Pondering those numbers alone makes it clear that most of this money has been misspent by ANC members who are in positions of authority across national and provincial departments.
The party has an ambivalent relationship with ethics and good governance, especially in the provinces and municipalities. How many more times can Makwetu highlight the amount of money either stolen or wasted before the ANC gets the proverbial wake-up call?
But why would anyone in the ANC be incentivised to catch a wake-up call when its secretary-general Ace Magashule has been linked to several dirty deals and remains in his position?
Furthermore, in the latest most egregious example, Bathabile Dlamini has made a comeback of sorts. Here is a woman who heads up the near-pointless ANC Women’s League, who was found to have lied to the ConCourt in the Sassa social grants case, so much so that she was ordered to pay the costs of litigation herself.
This is the same woman who thereby jeopardised the livelihoods of the poorest and most vulnerable in our country and who left the Ministry of Social Development in a mess. The same Bathabile Dlamini who is unable to string together an intelligible sentence and whom President Ramaphosa removed from his Cabinet has yet again been protected through her appointment as interim chair of the Social Housing Regulatory Authority. This entity seems another cash cow ripe for looting given its R1 billion budget to ensure the delivery of housing projects.
Lindiwe Sisulu, the Minister of Human Settlements, defended the appointment, saying that Dlamini had the ‘institutional memory’ needed to do the job and that she would not be in charge of the budget. What is clear is that Dlamini is a failed politician and has proven herself to be incapable and dishonest. She is unfit for public office. The only reason Sisulu appointed her is because of her influence within the ANC Women’s League. That tells us about Sisulu’s naked political ambition more than anything else. It also tells us that she is prepared to undermine her boss, Ramaphosa. Shame on her, really.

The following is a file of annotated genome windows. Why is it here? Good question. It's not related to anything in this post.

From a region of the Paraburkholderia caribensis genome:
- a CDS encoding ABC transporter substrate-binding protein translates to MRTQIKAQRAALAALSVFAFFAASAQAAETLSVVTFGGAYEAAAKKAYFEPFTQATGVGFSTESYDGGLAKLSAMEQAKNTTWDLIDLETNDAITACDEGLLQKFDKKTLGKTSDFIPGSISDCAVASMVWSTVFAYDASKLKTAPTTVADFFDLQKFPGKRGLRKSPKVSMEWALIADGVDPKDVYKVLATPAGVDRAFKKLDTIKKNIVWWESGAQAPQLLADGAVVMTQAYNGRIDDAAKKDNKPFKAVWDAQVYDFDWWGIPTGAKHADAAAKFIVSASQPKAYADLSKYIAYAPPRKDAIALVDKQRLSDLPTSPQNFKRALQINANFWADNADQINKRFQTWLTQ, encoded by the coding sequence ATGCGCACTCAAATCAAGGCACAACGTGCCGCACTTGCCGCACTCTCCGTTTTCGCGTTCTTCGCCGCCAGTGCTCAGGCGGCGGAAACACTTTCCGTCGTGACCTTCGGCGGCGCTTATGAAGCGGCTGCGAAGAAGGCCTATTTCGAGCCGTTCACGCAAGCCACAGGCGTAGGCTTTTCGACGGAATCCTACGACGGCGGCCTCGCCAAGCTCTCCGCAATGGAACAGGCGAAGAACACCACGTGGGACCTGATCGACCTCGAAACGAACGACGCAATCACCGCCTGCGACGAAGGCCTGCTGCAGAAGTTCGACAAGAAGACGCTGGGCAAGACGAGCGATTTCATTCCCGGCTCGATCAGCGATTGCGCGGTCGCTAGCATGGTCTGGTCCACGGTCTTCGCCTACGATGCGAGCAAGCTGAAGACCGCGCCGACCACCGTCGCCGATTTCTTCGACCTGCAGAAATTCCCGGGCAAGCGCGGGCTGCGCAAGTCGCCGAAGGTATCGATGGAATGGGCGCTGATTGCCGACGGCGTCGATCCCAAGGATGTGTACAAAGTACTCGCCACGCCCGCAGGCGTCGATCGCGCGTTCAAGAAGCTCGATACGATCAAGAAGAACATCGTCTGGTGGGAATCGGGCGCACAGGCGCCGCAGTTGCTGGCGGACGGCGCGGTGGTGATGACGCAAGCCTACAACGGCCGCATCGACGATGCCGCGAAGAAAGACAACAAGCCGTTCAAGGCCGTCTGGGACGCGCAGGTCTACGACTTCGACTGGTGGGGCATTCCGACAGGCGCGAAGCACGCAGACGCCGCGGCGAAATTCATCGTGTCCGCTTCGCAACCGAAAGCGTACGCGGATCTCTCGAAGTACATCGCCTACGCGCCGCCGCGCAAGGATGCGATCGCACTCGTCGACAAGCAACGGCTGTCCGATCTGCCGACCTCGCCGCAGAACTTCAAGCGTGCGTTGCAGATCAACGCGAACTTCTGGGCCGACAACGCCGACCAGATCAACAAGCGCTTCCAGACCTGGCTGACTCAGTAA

But one wonders what Ramaphosa will do about this? Doubtless, he will let it slide as a means of winning wars and not fighting every mini battle that comes his way.
It’s a disappointing turn of events. More than that, however, it shows how hard (impossible?) it is for senior ANC members like Sisulu to take the high road when it comes to matters of principle. It also shows a complete disdain for ordinary citizens.
No surprises there, given the near-decade of state capture we have had to abide.
So, if the ANC cannot and will not take the ethical path, then we will have to rely on the NPA and the courts to do so. It will be a slow and painful path, but it has to be taken.
No doubt Batohi and Cronje know this all too well. Strength to their arm.
Judith February is based at the Institute for Security Studies and is also a Visiting Fellow at the Wits School of Governance. She is the author of 'Turning and turning: exploring the complexities of South Africa’s democracy' which is available. Follow her on Twitter: @judith_february